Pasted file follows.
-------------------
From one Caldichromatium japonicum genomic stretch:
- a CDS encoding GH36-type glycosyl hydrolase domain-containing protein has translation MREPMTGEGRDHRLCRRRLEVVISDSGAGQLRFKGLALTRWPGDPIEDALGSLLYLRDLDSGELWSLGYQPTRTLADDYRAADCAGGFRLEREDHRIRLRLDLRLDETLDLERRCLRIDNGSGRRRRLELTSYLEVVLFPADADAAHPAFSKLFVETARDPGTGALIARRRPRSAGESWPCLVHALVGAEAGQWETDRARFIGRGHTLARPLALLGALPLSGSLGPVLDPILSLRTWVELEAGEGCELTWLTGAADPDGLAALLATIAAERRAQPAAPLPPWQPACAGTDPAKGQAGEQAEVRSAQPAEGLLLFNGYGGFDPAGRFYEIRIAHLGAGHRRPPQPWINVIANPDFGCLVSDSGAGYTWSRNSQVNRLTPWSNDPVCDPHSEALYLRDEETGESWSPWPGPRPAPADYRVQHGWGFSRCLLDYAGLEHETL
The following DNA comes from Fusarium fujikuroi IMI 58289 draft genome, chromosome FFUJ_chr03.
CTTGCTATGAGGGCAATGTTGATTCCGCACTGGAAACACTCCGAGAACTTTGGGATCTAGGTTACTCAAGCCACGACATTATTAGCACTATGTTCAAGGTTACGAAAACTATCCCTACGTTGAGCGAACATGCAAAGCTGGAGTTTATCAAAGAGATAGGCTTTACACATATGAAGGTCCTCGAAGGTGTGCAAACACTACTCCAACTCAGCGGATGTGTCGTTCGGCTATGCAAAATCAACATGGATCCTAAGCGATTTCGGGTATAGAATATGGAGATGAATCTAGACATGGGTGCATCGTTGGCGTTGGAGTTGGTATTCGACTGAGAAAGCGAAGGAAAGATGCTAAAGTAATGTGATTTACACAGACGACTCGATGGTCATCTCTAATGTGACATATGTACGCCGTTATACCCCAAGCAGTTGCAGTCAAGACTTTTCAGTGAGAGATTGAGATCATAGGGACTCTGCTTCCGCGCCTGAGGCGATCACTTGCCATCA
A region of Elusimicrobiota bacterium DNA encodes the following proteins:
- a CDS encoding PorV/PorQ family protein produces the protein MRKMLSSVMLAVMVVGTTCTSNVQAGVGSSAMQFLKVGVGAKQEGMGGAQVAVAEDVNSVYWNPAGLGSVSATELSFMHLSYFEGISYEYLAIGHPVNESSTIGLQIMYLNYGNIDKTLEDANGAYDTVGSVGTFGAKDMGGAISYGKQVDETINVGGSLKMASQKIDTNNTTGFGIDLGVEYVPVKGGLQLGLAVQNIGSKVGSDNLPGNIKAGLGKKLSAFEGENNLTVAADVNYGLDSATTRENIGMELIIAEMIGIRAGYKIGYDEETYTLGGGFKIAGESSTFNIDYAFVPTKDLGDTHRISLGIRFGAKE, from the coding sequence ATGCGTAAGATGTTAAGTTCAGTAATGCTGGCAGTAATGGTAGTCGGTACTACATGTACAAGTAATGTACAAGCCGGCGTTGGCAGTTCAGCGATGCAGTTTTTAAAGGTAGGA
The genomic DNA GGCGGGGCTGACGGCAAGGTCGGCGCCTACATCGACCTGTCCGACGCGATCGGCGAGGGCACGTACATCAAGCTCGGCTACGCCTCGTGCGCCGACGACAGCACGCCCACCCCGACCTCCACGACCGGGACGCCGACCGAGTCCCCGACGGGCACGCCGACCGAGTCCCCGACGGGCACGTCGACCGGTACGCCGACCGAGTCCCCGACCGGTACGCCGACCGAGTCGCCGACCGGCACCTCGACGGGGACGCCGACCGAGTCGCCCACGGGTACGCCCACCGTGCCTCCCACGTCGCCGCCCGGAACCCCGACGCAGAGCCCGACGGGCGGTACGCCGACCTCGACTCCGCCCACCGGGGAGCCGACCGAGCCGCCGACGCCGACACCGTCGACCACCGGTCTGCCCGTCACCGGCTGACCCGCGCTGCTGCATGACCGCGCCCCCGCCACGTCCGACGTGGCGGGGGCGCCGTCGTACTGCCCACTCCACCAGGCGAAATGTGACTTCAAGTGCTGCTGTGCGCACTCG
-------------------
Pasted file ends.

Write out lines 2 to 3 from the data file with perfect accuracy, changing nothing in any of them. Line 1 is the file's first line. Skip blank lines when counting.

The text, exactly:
- a CDS encoding GH36-type glycosyl hydrolase domain-containing protein has translation MREPMTGEGRDHRLCRRRLEVVISDSGAGQLRFKGLALTRWPGDPIEDALGSLLYLRDLDSGELWSLGYQPTRTLADDYRAADCAGGFRLEREDHRIRLRLDLRLDETLDLERRCLRIDNGSGRRRRLELTSYLEVVLFPADADAAHPAFSKLFVETARDPGTGALIARRRPRSAGESWPCLVHALVGAEAGQWETDRARFIGRGHTLARPLALLGALPLSGSLGPVLDPILSLRTWVELEAGEGCELTWLTGAADPDGLAALLATIAAERRAQPAAPLPPWQPACAGTDPAKGQAGEQAEVRSAQPAEGLLLFNGYGGFDPAGRFYEIRIAHLGAGHRRPPQPWINVIANPDFGCLVSDSGAGYTWSRNSQVNRLTPWSNDPVCDPHSEALYLRDEETGESWSPWPGPRPAPADYRVQHGWGFSRCLLDYAGLEHETL
The following DNA comes from Fusarium fujikuroi IMI 58289 draft genome, chromosome FFUJ_chr03.